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The Magic Cafe Forum Index » » Not very magical, still... » » Hypothetical IP scenario (0 Likes) Printer Friendly Version

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gdw
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Tom, you are quite unbelievable.
It's amazing, people will criticize you for "biting the hand that feeds you," while they're busy praising the hand that beats them.

"You may say I'm a dreamer, but I'm not the only one."

I won't forget you Robert.
ed rhodes
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Quote:
On 2011-05-25 13:40, gdw wrote:
Quote:
On 2011-05-25 13:02, Tom Cutts wrote:
Quote:
On 2011-05-25 08:56, gdw wrote:
Tom, apples and oranges.
Maybe so, but it is YOU who made the comparison.


Not quite the comparison I was making Tom, though I can see the confusion.

As for the idea of replicating an effect (the perceived performance) with different methods (tools and arrangement,) how is that different than performing the same, or similar song but with different instruments, or musical arrangement?

I don't see how that would prevent the "effect" from being protected the way the song is.


It is the specific combination of notes that are protected, no matter what instruments you use to recreate them.
As far as "similar," "Animaniacs" lived off of this.

I don't know why she's dubbing over this, but this was originally Bernadette Peters doing a parody of "Les Miserables"

http://www.youtube.com/watch?v=LeJc-J_jUK8

There's another one that I can't find where they parodied Andrew Lloyd Webber in general creating something called "Cats of Phantom Blvd."

Here's a parody of Disney's "Beauty & The Beast."

http://www.youtube.com/watch?v=JnrfUUZlNFQ&feature=related
"There's no time to lose," I heard her say.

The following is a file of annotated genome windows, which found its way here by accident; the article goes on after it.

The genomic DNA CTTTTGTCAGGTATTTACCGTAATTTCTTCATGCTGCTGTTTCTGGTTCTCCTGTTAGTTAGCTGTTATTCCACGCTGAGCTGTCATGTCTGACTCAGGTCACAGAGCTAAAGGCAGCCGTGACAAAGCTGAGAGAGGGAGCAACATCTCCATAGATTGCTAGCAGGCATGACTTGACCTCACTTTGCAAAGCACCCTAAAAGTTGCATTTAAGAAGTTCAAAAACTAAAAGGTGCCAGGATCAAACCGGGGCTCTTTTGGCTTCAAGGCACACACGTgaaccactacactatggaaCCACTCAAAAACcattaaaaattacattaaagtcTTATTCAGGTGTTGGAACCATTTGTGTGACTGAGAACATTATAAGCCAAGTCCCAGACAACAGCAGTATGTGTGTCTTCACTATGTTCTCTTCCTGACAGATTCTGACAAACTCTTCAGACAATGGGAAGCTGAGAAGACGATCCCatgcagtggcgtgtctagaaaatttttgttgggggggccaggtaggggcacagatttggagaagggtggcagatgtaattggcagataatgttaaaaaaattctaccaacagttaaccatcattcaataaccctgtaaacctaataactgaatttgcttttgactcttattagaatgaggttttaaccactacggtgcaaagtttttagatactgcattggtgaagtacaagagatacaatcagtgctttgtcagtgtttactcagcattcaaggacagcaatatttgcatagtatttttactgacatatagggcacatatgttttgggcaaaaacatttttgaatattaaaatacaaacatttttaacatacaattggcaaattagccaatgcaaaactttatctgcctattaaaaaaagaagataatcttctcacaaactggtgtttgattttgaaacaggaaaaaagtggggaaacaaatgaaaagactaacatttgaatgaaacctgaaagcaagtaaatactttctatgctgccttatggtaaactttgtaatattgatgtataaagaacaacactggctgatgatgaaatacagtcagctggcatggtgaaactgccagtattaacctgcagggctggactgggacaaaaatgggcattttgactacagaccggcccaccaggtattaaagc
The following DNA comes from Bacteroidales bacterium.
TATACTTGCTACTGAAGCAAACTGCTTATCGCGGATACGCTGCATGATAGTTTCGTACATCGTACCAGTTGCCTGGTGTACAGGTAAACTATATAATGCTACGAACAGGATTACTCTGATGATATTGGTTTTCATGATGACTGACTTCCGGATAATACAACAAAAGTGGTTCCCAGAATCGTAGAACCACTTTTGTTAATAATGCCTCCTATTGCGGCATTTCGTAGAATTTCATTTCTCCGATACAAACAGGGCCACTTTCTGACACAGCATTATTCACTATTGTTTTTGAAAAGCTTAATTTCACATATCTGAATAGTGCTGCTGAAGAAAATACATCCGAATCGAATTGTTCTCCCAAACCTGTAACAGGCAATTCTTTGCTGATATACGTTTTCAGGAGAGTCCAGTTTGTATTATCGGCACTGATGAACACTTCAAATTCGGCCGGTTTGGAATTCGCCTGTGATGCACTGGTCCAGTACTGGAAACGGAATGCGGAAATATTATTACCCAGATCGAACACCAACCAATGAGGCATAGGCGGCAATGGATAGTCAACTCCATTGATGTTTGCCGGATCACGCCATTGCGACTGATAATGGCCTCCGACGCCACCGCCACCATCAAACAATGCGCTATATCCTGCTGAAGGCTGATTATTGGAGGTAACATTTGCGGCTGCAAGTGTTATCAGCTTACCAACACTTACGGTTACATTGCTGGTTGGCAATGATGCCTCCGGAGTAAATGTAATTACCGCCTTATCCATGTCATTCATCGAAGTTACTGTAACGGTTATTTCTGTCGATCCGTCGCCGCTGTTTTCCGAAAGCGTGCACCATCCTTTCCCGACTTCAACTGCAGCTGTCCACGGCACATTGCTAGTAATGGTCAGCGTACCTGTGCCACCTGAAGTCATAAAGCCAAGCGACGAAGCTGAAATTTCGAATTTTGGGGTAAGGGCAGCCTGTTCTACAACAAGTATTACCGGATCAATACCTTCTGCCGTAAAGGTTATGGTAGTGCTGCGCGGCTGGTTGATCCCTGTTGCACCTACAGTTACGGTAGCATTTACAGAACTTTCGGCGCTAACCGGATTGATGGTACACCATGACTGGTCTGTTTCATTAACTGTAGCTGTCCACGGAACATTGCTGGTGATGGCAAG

"Catch your dreams before they slip away."
"Dying all the time, lose your dreams and you could lose your mind.
Ain't life unkind?"
MobilityBundle
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Parodies are kind of their own special case. The "parody defense" is a special case of the fair use defense, and not a head-on defense of the parody being not sufficiently similar to the copyrighted work. In fact, in all parody cases I can think of, it's pretty much conceded that the parody is in fact a derivative work of the copyrighted material.

True parodies are permissible derivative works. So how does one decide between a knock-off and a "true" parody? If the putative parody at least in part is a commentary on the original work, then that goes a long way. Also, if the work is "transformative" -- meaning it takes the original work and produces something distinct, while still retaining elements of the original -- then that's permissible as well. At least arguably, the Animaniacs links above are sufficiently transformative of the original works. Or who knows, maybe the Animaniacs guys payed licenses to use some of the stuff they use.
gdw
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And Ed, the "similar" idea, in non fair use, has been established with cases like the previously mentioned George Harrison case, as well as Ice Ice Baby/Under Pressure.
It's amazing, people will criticize you for "biting the hand that feeds you," while they're busy praising the hand that beats them.

"You may say I'm a dreamer, but I'm not the only one."

I won't forget you Robert.
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